Gastroenterologists and colonoscopies go hand-in-hand, but few people realize the full extent of care available from a GI’s office. Janet Daily, NP-C, a nurse practitioner specializing in gastroenterology at Williamson Medical Group in Franklin, talks more about how GI practices diagnose and treat a broad range of disorders including Hepatitis C, fatty liver disease and Irritable Bowel Syndrome.
Once considered a disease with a grim prognosis, Hepatitis C is now routinely cured with an eight- to 12-week course of oral medications. “I treat a lot of Hep C patients, partly because the transplant world is now utilizing organs of donors with the disease,” Daily said. “Treatment over the last ten years has come a full 360.” Not long ago, Hep C patients endured severe illness and dangerous weight loss for a 60 to 80 percent chance of being cured. Some would slip into remission and revert back to being Hep C positive. Daily said today’s treatments are 99 percent effective, with new medications designed to treat specific types of Hep C. That’s an impressive stat that Daily said too few people really understand. “A lot of people know someone who’s been through the old treatment and they believe we’re still waiting on a better one, so there’s a big misconception about that,” Daily said. “There also used to be insurance company restrictions that made treatment very expensive, but most of those have been lifted and almost anyone can get treated now.” The Centers for Disease Control and Prevention recommend Hep C screening for everyone born between 1945 and 1965, when the risk of bloodborne diseases was still misunderstood. “If you’ve had a transfusion, shared razors or toothbrushes or have been in contact with someone with open bleeding you could be at risk,” Daily said. Anyone with unexplained elevated liver enzymes also should get screened for the disease, which often goes undiagnosed for decades until symptoms of liver cirrhosis develop.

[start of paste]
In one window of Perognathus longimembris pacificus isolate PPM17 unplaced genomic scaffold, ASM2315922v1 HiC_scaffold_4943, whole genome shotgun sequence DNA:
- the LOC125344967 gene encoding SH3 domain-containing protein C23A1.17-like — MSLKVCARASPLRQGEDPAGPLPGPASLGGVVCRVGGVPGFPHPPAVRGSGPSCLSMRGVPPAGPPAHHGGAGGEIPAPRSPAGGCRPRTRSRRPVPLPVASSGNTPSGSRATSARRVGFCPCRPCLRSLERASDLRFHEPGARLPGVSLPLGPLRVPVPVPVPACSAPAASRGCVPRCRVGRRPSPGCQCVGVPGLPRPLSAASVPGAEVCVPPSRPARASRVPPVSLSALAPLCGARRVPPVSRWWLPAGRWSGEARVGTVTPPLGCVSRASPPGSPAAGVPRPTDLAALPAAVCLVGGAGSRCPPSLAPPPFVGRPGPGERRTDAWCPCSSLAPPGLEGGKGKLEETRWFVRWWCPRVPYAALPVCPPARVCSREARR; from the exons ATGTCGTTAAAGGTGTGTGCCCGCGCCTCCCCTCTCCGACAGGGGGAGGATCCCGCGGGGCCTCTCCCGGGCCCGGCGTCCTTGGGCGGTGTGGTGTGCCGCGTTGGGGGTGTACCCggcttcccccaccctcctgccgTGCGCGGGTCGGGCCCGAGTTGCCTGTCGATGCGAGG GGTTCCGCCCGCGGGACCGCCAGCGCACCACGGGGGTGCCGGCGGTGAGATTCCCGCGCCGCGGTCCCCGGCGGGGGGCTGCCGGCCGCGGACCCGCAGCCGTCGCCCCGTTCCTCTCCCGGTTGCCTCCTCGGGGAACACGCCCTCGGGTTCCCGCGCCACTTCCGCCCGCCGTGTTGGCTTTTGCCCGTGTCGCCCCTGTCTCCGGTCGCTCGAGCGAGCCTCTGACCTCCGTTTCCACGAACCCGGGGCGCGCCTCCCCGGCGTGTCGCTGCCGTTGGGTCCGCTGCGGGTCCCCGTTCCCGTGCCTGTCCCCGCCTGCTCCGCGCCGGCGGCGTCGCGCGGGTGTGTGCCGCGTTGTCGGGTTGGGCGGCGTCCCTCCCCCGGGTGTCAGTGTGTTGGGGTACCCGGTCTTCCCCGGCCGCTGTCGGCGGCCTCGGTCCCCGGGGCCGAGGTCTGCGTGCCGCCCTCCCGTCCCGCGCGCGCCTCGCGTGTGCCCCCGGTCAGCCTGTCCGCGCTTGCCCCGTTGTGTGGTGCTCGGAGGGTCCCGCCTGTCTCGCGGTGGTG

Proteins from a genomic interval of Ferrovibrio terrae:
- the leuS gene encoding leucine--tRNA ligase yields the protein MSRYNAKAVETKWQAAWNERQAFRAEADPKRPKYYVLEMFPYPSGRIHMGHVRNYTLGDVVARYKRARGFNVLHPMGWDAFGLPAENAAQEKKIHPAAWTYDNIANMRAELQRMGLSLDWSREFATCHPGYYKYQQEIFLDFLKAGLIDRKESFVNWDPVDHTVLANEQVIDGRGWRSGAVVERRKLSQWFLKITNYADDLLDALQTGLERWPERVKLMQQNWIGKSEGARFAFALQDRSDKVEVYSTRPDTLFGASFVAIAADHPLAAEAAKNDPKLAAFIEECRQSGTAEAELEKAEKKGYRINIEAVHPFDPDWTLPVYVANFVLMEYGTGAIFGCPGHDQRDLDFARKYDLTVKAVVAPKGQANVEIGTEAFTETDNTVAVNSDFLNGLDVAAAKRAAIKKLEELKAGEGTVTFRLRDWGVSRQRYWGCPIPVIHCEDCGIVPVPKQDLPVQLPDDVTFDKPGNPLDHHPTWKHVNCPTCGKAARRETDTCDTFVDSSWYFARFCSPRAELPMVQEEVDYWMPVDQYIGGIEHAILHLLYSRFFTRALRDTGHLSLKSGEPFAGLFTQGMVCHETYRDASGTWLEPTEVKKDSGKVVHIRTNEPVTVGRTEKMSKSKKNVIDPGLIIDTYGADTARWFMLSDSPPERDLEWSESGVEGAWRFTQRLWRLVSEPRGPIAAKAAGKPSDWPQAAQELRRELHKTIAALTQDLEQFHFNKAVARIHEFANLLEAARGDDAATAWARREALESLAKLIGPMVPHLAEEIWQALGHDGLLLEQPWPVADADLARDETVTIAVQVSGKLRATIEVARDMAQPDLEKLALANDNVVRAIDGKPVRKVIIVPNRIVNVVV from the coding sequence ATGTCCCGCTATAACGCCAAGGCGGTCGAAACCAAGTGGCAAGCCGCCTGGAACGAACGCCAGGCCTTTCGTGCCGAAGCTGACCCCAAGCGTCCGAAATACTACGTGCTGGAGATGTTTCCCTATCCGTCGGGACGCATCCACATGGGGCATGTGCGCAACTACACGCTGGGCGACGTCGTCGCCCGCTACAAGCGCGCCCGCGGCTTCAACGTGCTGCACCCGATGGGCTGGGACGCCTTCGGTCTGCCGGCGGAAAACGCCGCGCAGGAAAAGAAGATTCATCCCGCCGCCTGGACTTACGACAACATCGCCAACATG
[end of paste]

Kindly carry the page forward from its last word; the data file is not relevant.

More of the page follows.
Fatty Liver Disease
As obesity takes a nationwide toll, providers like Daily are seeing more and more patients with non-alcoholic fatty liver disease. In fact, NAFLD is estimated to affect 80 to 100 million Americans. The disease is broken down into two types: simple fatty liver and nonalcoholic steatohepatitis (NASH). NASH is of particular concern to providers, as it can lead to dangerous complications such as cirrhosis and liver cancer as well as insulin resistance and hypertension. However, monitored diet and exercise have proven to be extremely effective in the fight against NASH. General symptoms of NAFLD can include fatigue or elevated liver enzymes, but Daily said it often goes asymptomatic for years. “Patients have sometimes shown up in the ER vomiting blood, and by then they’ve developed liver cirrhosis,” Daily said. “You want to catch it early so you can start reversing the disease.”
Irritable Bowel Syndrome
Irritable Bowel Syndrome affects between 25 and 45 percent of Americans and is characterized by abdominal pain or discomfort and altered bowel habits. The exact cause of IBS is not known, although doctors believe it results from a disturbance in the way the gut, brain, and nervous system interact, causing changes in normal bowel movement and sensation. “A lot of IBS patients come to us from their primary care provider with frequent abdominal pain with diarrhea or constipation that’s become chronic to the point of affecting quality of life,” Daily said. Diagnosis is based on symptoms, which can also indicate inflammatory bowel disease or Celiac Disease. Physicians can recommend dietary changes as well as over-the-counter medications and pelvic floor therapy. “A lot of people with IBS don’t really get the care they’re looking for, but there are things to do to get relief,” Daily said.
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